Vision for C-W Port takes long-term view

By Aaron Corvin, Columbian Port & Economy Reporter



The modification will help the port "become more efficient when we're trying to plan for our capital projects," said David Ripp, Port of Camas-Washougal's executive director.

The Port of Camas-Washougal is revising its comprehensive development plan to include a new recreational element aimed, in part, at snaring state funding for a new park and trail.

The change is part of the port’s larger ongoing effort to transform 40 acres of waterfront property into a magnet for outdoor enthusiasts and for a mix of residential, commercial and office buildings.

The port’s proposed “recreational lands and facilities” element outlines capital improvements to be made within the next six years. They include everything from dock and marina upgrades to parking and security facilities, and redevelopment of a former lumber mill site. The modification will help the port “become more efficient when we’re trying to plan for our capital projects,” said David Ripp, the port’s executive director.

The port has decided the change isn’t likely to generate major adverse impacts to land, air and water. As a result, the port says, it won’t need to produce an environmental-impact statement. The port has collected written comments in response to the proposed change and to the port’s “determination of non-significance” under the state’s Environmental Policy Act.

Port commissioners are expected to approve the revision in February.

That would clear the way for the port to apply for grant funding from the state Recreation and Conservation Office to help build a waterfront trail and a park. The proposed 0.83-mile waterfront trail would run in the vicinity of the marina, port office, former Hambleton Lumber Co. site, and the South Sixth Street and South A Street properties. The proposed 3.44-acre park would be built next to and south of the waterfront trail.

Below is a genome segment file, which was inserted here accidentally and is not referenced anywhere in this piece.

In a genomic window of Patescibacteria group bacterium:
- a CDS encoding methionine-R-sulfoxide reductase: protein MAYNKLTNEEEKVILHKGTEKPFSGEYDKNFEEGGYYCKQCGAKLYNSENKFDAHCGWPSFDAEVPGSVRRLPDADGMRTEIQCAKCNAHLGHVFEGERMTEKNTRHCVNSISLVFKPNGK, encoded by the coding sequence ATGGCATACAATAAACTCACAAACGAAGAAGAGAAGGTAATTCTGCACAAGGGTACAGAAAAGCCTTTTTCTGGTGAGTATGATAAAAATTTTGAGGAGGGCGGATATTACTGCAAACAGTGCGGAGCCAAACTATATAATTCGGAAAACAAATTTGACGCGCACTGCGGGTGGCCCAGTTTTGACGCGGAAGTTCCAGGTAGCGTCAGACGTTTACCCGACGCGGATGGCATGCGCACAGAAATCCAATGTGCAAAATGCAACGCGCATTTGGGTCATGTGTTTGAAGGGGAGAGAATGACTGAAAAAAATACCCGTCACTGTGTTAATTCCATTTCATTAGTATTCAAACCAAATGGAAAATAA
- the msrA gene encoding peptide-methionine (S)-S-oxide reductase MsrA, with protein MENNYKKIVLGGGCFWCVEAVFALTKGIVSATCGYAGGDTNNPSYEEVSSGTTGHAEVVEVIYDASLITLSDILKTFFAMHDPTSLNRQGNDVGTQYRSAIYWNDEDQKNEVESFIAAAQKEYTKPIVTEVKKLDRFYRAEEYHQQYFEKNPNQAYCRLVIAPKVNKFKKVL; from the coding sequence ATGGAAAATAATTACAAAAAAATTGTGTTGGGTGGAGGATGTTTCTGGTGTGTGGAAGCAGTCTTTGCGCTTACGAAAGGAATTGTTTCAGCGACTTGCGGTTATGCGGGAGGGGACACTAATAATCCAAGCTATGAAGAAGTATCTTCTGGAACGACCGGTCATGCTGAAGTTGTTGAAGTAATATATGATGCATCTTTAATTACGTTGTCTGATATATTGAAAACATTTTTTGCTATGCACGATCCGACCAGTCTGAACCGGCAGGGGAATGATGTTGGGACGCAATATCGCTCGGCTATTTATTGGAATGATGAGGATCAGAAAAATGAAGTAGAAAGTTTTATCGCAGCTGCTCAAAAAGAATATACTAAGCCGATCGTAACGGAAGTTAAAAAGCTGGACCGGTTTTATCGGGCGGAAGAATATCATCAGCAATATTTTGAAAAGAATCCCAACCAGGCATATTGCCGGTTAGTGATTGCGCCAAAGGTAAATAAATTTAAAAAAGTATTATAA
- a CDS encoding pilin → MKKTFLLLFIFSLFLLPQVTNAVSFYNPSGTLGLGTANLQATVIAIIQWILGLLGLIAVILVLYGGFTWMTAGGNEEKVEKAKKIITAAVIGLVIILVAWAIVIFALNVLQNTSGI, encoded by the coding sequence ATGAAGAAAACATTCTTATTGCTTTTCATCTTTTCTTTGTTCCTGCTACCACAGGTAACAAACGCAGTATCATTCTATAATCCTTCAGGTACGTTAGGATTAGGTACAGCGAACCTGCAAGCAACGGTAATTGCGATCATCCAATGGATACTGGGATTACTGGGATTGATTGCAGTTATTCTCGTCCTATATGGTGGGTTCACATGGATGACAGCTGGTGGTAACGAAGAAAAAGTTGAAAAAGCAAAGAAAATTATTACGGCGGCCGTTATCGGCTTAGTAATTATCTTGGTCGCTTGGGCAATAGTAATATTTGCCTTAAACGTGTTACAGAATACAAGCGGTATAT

Both projects would cost an estimated $2 million. The port has budgeted $1 million toward completing them. It hopes to secure another $1 million from the state Recreation and Conservation Office. If all goes as planned, construction of the park and trail could be under way by summer 2015.

Those and other public amenities would complement a longer-term initiative: building a mixed-use development, including new residences, restaurants and offices. To that end, the port owns 13 acres of the 26-acre former lumber mill site, as well as 14 acres immediately east of the site, putting a total of about 27 acres under port ownership.

Killian Pacific, the Vancouver-based commercial real estate and investment company, owns the other 13-acre half of the former mill parcel.

An environmental cleanup of the mill property is expected to begin in 2014. The port and Killian Pacific plan to work to transform the entire 40-acre waterfront site into a point of destination.

Ripp said a market analysis is underway to “open the door (to) what we need to be marketing toward” in terms of the businesses that would likely set up shop there.

“We want to put in a building as soon as possible,” Ripp said. That could be 2015, he added, but it’s likelier to occur in 2016.

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